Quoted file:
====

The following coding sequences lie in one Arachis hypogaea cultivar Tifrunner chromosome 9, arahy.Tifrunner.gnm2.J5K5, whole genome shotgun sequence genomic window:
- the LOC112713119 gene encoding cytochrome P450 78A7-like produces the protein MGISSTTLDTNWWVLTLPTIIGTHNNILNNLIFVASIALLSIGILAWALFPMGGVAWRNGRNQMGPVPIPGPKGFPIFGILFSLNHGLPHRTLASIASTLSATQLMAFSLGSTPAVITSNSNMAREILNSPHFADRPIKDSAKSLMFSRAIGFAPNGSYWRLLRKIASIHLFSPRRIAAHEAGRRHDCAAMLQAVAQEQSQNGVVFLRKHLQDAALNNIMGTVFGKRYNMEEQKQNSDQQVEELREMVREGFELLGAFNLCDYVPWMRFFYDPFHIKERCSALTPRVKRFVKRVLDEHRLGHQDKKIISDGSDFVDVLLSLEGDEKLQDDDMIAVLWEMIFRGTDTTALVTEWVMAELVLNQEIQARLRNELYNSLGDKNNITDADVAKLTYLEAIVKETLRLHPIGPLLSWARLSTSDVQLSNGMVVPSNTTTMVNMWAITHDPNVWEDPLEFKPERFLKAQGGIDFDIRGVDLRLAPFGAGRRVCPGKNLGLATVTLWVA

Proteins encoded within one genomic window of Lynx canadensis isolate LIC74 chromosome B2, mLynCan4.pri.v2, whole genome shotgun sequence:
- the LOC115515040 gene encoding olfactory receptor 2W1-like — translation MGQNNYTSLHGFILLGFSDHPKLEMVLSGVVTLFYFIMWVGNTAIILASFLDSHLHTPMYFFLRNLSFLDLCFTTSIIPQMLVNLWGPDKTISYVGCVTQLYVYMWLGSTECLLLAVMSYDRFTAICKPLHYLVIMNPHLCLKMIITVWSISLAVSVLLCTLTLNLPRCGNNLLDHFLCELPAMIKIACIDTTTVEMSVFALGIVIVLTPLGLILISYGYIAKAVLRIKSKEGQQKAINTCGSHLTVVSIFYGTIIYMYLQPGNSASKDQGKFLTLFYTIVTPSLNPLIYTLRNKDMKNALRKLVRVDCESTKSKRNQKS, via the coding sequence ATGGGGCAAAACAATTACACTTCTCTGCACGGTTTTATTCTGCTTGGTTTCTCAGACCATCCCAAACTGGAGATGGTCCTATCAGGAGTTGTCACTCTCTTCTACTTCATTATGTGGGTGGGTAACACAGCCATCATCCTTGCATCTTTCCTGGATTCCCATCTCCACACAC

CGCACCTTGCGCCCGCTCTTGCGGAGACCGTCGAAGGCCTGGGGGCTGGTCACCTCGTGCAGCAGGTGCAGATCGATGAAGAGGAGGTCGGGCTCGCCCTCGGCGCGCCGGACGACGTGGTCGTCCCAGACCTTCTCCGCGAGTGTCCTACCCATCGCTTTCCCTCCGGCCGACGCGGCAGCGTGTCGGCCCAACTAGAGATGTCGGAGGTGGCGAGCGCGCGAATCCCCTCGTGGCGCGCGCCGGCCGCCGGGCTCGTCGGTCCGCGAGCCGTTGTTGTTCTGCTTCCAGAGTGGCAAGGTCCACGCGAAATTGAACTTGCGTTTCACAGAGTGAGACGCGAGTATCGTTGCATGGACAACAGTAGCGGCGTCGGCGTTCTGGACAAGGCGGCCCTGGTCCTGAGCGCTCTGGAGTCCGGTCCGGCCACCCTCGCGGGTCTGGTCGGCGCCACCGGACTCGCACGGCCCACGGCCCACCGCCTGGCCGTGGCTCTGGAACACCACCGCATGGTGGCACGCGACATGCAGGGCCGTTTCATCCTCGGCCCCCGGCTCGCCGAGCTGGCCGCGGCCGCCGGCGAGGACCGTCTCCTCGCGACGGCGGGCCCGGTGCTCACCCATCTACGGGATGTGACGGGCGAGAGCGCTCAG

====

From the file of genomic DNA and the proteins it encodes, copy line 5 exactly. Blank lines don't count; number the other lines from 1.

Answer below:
CGCACCTTGCGCCCGCTCTTGCGGAGACCGTCGAAGGCCTGGGGGCTGGTCACCTCGTGCAGCAGGTGCAGATCGATGAAGAGGAGGTCGGGCTCGCCCTCGGCGCGCCGGACGACGTGGTCGTCCCAGACCTTCTCCGCGAGTGTCCTACCCATCGCTTTCCCTCCGGCCGACGCGGCAGCGTGTCGGCCCAACTAGAGATGTCGGAGGTGGCGAGCGCGCGAATCCCCTCGTGGCGCGCGCCGGCCGCCGGGCTCGTCGGTCCGCGAGCCGTTGTTGTTCTGCTTCCAGAGTGGCAAGGTCCACGCGAAATTGAACTTGCGTTTCACAGAGTGAGACGCGAGTATCGTTGCATGGACAACAGTAGCGGCGTCGGCGTTCTGGACAAGGCGGCCCTGGTCCTGAGCGCTCTGGAGTCCGGTCCGGCCACCCTCGCGGGTCTGGTCGGCGCCACCGGACTCGCACGGCCCACGGCCCACCGCCTGGCCGTGGCTCTGGAACACCACCGCATGGTGGCACGCGACATGCAGGGCCGTTTCATCCTCGGCCCCCGGCTCGCCGAGCTGGCCGCGGCCGCCGGCGAGGACCGTCTCCTCGCGACGGCGGGCCCGGTGCTCACCCATCTACGGGATGTGACGGGCGAGAGCGCTCAG